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From Vol. 4, Issue 9, September 2022

Dealing with regrets

Feature || GREG SADLER

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“Regret and remorse aren’t good in themselves, but they may be a sign that there’s more work to do.”

Lately, I have had a surprising number of people asking me about Stoicism and how Stoics view one particular set of emotions. They are regret or remorse. I don’t know what drives this sudden interest. It might in fact be entirely a fluke. But these questions have provoked a bit of thought on my part, which I’ll share with you here.

Regret and remorse

The ancient Stoics developed a consistent, systematic, and sophisticated approach to the human emotions. Considered from the vantage point of the present, of course, their classification of the emotions does contain some gaps. Remorse and regret are among the emotions that they don’t examine in detail, or even really name as such. Other ancient Greek writers do use terms we can translate as remorse or regret. Usually these begin with the prefix “meta,” for instance metanoein, metanoia, or metameleia, all of which have to do with a change in perspective, an awareness that one did or chose the wrong thing. We see these terms occasionally in philosophers prior to the Stoics, like Plato and Aristotle, and used more so later on.

The Stoics could have included regret or remorse among the emotions they placed within the category of pain or grief (lupÅ„), as we find in a text attributed to the Aristotelian Andronicus of Rhodes, that uses the basic Stoic classification, where metameleia is defined as pain over transgressions done by oneself. The entire emotional category of pain for the Stoics involves not just negative feelings but also an irrational “contraction” of the mind, and a judgment that some evil or bad thing is present. Interestingly, in the case of regret or remorse, the evil present isn’t the bad or foolish thing one did, which occurred in the past, and strictly speaking remains there. There might well be effects or consequences that are the present fruit of one’s decisions and priorities, actions or omissions, thoughts or attitudes in that past, and those might provoke remorse or regret. But even more than that, it is the person themself who maintains something of that bad past within their present, carrying it forward in their memory into the future.

Avoiding regrets

One standard bit of Stoic advice you see about these feelings of regret or remorse derives in part from viewing these emotions as basically bad for the person feeling them, and in part from consideration of the “three times,” i.e., past, present, and future. A Stoic would wish not to experience these negative emotions, any more than they would want to suffer from anger, anxiety, or envy. Ideally, what would protect the Stoic from feeling regret or remorse would be not lapsing into moral mistakes, failures, or misdeeds. But who is fortunate enough to live a life like that?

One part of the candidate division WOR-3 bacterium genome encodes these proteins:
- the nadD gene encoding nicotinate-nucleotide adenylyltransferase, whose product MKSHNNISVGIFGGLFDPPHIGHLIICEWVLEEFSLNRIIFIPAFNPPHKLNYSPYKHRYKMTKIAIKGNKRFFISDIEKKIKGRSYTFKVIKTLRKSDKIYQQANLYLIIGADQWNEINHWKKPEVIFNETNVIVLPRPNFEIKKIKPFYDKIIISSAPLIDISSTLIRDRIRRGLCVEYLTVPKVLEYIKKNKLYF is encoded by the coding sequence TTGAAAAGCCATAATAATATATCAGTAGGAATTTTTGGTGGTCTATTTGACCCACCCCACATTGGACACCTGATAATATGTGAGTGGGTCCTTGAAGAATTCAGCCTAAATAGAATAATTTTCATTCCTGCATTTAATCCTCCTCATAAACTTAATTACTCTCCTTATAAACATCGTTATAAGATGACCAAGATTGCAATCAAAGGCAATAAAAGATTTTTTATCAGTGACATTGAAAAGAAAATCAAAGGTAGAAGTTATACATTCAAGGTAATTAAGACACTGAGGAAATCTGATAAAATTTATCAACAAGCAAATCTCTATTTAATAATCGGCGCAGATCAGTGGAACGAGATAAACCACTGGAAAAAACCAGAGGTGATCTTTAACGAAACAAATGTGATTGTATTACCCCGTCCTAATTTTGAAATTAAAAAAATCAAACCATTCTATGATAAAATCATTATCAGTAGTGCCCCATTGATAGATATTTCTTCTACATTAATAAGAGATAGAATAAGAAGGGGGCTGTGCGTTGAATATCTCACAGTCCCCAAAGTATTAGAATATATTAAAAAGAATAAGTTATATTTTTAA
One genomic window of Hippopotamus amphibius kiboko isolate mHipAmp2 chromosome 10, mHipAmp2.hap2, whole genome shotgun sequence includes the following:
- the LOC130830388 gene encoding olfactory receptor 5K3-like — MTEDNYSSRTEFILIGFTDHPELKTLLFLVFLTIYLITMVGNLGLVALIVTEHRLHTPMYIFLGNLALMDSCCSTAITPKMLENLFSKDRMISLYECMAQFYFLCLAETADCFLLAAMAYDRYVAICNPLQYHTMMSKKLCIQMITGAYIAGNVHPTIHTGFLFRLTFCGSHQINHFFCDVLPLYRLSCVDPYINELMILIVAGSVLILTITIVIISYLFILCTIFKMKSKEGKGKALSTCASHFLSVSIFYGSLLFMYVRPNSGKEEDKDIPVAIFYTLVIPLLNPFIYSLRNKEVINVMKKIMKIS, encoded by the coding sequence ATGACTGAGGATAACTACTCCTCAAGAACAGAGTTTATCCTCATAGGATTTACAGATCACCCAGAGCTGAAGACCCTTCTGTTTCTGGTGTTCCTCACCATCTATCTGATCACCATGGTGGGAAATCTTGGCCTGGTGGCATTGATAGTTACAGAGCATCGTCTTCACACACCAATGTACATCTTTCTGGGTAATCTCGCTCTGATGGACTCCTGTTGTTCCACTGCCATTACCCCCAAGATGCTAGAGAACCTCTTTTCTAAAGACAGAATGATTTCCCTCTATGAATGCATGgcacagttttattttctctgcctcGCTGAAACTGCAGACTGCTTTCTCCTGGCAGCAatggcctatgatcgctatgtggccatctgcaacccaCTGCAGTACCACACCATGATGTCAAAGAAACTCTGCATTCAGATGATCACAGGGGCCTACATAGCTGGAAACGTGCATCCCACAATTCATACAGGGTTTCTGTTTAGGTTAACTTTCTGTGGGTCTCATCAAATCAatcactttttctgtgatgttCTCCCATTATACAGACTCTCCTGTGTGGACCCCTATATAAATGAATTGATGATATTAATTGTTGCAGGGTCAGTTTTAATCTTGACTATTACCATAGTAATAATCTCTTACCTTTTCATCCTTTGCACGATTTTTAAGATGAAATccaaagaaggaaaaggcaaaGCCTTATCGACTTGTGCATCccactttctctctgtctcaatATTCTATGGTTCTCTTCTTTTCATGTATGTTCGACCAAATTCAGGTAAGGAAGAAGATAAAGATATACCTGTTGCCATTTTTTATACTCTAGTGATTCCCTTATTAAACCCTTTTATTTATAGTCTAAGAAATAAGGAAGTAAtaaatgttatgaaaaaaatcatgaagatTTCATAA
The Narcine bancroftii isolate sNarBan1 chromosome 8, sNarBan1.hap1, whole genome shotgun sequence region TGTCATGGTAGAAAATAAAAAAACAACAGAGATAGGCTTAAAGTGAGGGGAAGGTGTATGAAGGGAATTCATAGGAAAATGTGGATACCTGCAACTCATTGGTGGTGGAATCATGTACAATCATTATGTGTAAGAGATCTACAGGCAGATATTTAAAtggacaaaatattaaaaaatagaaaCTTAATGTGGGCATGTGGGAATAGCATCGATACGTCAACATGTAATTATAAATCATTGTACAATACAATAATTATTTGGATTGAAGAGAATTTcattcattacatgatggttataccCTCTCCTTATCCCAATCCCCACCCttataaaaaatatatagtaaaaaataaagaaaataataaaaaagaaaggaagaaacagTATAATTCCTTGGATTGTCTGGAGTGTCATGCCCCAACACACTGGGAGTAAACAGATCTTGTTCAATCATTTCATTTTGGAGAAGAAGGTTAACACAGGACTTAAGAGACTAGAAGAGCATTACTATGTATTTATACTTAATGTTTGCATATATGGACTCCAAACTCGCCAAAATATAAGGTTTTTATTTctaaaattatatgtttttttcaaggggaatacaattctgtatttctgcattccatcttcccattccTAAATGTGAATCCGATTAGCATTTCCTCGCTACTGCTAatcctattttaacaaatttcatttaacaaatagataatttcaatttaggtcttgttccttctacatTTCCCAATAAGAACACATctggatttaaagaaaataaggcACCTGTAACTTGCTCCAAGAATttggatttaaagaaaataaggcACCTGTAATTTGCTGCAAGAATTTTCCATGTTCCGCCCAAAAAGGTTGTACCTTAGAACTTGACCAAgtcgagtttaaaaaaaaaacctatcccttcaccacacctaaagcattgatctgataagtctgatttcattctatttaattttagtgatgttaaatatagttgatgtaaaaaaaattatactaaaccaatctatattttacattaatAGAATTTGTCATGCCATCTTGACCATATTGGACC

Feeling bad is not useful

Assuming one has done some things wrong, recognizes them as such, feels bad over them, and wishes one had chosen or done better, and therefore feels remorse or regret, the question that then arises is what one does with it. How should one deal with or make use of the situation in which one now finds and feels oneself? You’ll see a number of people in the present picking up on a point Seneca, among others, makes numerous times. Strictly speaking, neither the past nor the future exist, only the present moment. The inference they draw is that it is foolish and unproductive to allow oneself to dwell upon the bad things one did in the past. There’s nothing one can do about them. So feeling bad doesn’t accomplish anything useful. One can just learn from one’s mistakes, and then try to do better in the present.

A sign there’s work to do

For some who feel regret or remorse over the past, this advice – to realize these emotions don’t serve any purpose and reference a past we can do nothing about – perhaps isn’t as useful as the advice-givers think. Attempting to banish or repress negative emotions isn’t authentically Stoic. Instead it might prove better to linger with one’s emotions, carefully analyzing what impressions, assumptions, and judgments are entwined with the affects one feels, then questioning and unravelling those interconnections. Regret and remorse aren’t good in themselves, but they may be a sign that there’s more work to do.

Greg Sadler of ReasonIO is an educator and the editor of Stoicism Today (